The organisation, to monitor both central and local government, will be the first of its kind in the world, its backers claim.
It will help to establish common specifications in key areas such as the data exchange language XML, and assist in improving the online delivery of secure public services.
The Office of the E-Envoy, the Department for Transport, Local Government and the Regions and local authority IT managers' group Socitm are all involved in the discussions.
The need for stringent security for government services was highlighted recently by the fiasco over the Individual Learning Account training scheme, which was shut down last year following widespread Web-based fraud arising from poor security.
"It is a building block of e-government," said Andrew Larner, director of Local Government Information House, a subsidiary of the Improvement and Development Agency.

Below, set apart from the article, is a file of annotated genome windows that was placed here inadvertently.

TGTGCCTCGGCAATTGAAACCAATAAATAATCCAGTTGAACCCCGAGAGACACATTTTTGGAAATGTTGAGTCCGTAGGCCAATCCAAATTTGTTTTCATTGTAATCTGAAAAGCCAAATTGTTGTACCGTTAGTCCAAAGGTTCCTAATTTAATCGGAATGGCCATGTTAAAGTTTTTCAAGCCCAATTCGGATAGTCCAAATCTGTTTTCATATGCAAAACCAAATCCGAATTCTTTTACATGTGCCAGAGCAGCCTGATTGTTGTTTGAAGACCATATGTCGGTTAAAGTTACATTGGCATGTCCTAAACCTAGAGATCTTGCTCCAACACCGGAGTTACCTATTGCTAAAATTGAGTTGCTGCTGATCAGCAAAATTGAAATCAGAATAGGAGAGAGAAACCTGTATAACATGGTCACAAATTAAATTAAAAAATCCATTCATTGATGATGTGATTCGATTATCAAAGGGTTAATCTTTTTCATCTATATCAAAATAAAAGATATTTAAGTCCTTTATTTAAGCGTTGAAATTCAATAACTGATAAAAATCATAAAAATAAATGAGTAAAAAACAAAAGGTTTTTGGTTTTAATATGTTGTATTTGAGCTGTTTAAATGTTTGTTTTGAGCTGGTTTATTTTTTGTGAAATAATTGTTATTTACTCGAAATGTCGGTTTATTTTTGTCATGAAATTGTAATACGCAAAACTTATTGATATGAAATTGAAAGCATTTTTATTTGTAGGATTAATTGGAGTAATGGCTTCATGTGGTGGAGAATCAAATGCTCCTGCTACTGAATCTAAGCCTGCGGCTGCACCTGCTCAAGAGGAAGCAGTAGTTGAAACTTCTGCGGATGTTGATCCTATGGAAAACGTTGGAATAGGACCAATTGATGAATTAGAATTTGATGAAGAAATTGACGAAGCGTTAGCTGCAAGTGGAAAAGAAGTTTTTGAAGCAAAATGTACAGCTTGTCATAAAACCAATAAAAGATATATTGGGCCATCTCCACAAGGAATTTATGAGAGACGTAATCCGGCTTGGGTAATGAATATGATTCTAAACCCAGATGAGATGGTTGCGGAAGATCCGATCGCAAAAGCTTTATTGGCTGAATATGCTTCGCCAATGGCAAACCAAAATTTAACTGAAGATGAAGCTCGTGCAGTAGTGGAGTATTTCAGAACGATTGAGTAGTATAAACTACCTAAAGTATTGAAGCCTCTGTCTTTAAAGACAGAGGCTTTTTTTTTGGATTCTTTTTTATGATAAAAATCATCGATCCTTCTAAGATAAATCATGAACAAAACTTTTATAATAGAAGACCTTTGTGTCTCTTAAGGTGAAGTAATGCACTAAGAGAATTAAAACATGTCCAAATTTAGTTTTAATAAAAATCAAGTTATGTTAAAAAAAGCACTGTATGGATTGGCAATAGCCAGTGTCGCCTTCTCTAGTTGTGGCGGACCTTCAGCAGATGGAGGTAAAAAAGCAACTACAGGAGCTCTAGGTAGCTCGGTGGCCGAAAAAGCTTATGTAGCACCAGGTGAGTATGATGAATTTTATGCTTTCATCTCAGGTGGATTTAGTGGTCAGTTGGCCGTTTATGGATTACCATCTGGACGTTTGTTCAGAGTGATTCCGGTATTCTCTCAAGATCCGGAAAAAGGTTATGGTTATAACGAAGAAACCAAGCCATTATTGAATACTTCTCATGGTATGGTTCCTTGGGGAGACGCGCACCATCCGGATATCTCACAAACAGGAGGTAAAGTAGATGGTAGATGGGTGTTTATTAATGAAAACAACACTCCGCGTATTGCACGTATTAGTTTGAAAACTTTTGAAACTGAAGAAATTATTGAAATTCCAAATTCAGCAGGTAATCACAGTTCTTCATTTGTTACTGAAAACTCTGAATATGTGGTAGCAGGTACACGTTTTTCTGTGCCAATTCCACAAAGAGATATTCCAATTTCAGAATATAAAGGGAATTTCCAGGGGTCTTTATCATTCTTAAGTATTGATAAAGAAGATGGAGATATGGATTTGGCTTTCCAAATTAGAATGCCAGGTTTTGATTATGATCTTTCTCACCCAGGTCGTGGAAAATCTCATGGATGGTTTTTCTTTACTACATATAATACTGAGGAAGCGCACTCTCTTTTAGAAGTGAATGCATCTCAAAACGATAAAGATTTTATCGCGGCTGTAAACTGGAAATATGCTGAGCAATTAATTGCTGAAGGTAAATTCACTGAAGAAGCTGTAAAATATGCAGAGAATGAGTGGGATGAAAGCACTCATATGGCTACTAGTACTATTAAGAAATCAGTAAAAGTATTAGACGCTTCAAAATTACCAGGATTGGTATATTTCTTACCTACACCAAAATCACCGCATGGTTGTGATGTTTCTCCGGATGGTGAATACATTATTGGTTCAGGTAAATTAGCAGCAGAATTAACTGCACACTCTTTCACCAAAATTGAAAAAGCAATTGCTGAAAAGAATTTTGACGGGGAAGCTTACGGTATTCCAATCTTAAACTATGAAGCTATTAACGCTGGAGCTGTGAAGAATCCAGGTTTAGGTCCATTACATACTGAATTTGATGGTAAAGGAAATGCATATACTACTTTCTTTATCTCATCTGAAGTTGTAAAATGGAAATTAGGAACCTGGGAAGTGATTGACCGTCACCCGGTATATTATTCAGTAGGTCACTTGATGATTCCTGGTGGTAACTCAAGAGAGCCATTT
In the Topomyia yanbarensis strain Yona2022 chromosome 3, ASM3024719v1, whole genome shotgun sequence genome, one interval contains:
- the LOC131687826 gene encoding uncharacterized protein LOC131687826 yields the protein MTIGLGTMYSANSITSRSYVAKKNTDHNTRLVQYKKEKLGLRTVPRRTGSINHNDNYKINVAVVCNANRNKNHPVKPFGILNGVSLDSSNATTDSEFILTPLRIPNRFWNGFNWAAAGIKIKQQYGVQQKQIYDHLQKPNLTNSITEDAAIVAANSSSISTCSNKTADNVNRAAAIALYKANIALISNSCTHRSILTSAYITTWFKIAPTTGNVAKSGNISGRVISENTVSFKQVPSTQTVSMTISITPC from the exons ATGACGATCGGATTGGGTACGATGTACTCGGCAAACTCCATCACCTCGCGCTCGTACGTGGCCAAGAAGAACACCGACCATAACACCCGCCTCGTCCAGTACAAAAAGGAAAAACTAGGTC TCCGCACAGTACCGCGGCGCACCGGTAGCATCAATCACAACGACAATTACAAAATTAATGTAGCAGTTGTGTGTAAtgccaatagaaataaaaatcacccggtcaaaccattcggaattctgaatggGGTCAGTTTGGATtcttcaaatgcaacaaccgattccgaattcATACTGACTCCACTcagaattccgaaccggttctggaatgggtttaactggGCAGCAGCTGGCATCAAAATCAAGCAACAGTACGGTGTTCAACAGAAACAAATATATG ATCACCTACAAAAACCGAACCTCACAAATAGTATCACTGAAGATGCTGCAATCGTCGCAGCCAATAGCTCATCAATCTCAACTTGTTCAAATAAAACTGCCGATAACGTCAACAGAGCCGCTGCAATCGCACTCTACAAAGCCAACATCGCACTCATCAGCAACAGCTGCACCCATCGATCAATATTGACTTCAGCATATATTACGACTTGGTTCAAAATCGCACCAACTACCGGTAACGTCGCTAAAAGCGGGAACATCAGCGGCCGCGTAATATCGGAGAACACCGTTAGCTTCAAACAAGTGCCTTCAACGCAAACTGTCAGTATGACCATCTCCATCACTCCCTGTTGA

"It will make the tax bill for the man on the street less" by helping local government to deliver services more efficiently, he said.
Although no date has been set for the launch of the standards body, discussions are at an advanced stage. The possibility of government funding has been mooted.
The creation of "kite-marks" for data formats would help organisations to speed up their procurement processes when choosing IT systems, Larner added.
"It will be quicker to choose an IT system if you know it has been accredited to a standard. It will take the pain out of the procurement process for local authorities," he said.